Georgia Gov. Brian Kemp defeated his Donald Trump-backed challenger David Perdue on Tuesday after a furious push by the former president to punish Kemp for not overturning the 2020 election results.
Kemp’s victory sets up another general election race against Democrat Stacey Abrams, who was unopposed in her primary. The November rematch of their 2018 contest is likely to be one of the nation’s most expensive and closely watched.
Perdue was courted by Trump to enter the race as retribution for Kemp not going along with the former president’s effort to overturn his defeat in Georgia’s 2020 election. Perdue embraced Trump’s election lies, opening two debates between the candidates with the claim that the 2020 balloting was "rigged and stolen." Election officials found no evidence of fraud after multiple reviews.
Kemp survived the challenge by using the power of his incumbency to push a raft of legislation through Georgia’s Republican-controlled legislature. He signed measures that cut taxes, allowed people to carry concealed handguns without permits and helped ban transgender girls from high school sports.
The governor also tapped bountiful state coffers to give pay raises for public employees and announced two large electric vehicle factories.
Abrams narrowly lost the governorship to Kemp in 2018 but became a leading national Democratic voice as a voting rights activist.
"Four years ago, I warned about the failure that Kemp was going to be. And four years later I am going to prove he was the wrong choice for Georgia," Abrams said earlier Tuesday.
Perdue was personally courted by former President Donald Trump to enter the race as retribution for Kemp not going along with Trump’s effort to overturn his 2020 loss in Georgia to Democrat Joe Biden. Perdue embraced Trump’s election lies, opening two debates between the candidates with the claim that the 2020 balloting was "rigged and stolen." Election officials found no evidence of fraud after multiple reviews.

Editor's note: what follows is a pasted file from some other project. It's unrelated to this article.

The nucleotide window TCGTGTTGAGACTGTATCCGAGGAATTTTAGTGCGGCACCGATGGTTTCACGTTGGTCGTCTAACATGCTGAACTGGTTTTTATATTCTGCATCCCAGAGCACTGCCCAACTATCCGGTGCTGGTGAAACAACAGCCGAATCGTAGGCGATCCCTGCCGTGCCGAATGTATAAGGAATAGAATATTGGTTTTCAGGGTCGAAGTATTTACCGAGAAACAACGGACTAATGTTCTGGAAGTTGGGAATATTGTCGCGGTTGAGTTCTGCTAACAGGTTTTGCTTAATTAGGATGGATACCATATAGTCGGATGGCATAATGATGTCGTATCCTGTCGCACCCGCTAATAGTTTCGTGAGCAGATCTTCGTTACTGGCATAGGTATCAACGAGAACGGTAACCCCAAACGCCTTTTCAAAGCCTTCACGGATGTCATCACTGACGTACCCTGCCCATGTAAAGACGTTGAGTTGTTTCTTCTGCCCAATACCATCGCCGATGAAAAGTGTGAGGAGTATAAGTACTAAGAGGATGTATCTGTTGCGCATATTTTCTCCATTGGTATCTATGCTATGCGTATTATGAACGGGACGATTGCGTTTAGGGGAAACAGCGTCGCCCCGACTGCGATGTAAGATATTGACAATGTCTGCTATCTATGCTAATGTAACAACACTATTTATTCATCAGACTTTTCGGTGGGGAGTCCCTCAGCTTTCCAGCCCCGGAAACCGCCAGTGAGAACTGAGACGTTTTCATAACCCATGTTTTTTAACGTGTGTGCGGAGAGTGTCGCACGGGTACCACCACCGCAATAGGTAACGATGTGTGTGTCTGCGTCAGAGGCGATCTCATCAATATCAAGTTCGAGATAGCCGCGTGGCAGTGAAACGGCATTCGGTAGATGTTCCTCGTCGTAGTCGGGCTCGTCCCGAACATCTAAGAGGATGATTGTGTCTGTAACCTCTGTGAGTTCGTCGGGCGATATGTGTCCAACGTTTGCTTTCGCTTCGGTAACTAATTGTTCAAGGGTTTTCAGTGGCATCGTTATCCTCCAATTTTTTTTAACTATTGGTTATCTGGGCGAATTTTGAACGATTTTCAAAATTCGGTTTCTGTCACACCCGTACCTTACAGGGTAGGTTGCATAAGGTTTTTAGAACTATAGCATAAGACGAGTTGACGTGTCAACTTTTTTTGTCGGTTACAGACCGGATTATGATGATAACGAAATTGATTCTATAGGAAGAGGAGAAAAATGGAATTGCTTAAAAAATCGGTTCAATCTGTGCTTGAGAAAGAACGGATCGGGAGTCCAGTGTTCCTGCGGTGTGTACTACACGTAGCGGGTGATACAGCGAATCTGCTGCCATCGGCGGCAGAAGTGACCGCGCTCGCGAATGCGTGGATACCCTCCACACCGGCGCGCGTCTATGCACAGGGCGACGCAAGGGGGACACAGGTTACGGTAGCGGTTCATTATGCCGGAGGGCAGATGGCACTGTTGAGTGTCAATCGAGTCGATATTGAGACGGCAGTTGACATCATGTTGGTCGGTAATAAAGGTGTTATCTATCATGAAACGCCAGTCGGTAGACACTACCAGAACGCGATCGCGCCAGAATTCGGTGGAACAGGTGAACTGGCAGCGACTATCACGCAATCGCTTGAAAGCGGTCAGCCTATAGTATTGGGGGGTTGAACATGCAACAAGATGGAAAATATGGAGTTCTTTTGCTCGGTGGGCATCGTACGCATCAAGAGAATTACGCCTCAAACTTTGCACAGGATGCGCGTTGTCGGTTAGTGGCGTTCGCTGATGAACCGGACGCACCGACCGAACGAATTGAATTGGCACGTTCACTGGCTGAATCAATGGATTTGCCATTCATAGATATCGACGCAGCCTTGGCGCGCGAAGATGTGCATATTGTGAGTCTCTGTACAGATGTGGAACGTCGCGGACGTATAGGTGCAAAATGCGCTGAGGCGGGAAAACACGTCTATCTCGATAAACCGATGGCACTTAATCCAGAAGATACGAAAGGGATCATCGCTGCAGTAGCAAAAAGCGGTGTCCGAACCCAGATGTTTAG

Trump conducted an in-person rally for Perdue, sent more than $3 million to two political action committees to pay for ads attacking Kemp on election issues, and kept up a steady stream of rhetorical fire against the incumbent. But Trump has not returned to Georgia since March, and Perdue’s ads have been missing from Georgia television stations for much of the crucial early-voting period.
On Monday, former Vice President Mike Pence, appearing in suburban Atlanta to support Kemp, called the incumbent "one of the most successful Republican governors in America."
Kemp’s focus on Georgia issues won over Will Parbhoo, a 22-year-old dental assistant.
"I’m not really a Trumper," Parbhoo said. "I didn’t like him to begin with. With all the election stuff, I was like, ‘Dude, move on.’"
Perdue scrambled for contributions, hitting Kemp on crime and for luring the Rivian Automotive plant to an area east of Atlanta over the objections of many residents.
Abrams has been running for months, seeking to burnish her image among Georgia voters with more than $7 million in advertising, despite the lack of primary opposition.
The centerpiece of her platform remains a call to expand Medicaid to all adults, but Abrams is also highlighting her support for abortion rights and opposition to a law allowing the permitless carry of concealed handguns in public. The Democratic star has shown the ability to raise millions. Meanwhile, Republicans have raised the specter of her becoming governor to try to unify a party fractured by Trump’s attempts to unseat Kemp.
Associated Press writer Jeff Martin in Woodstock, Georgia, contributed to this report.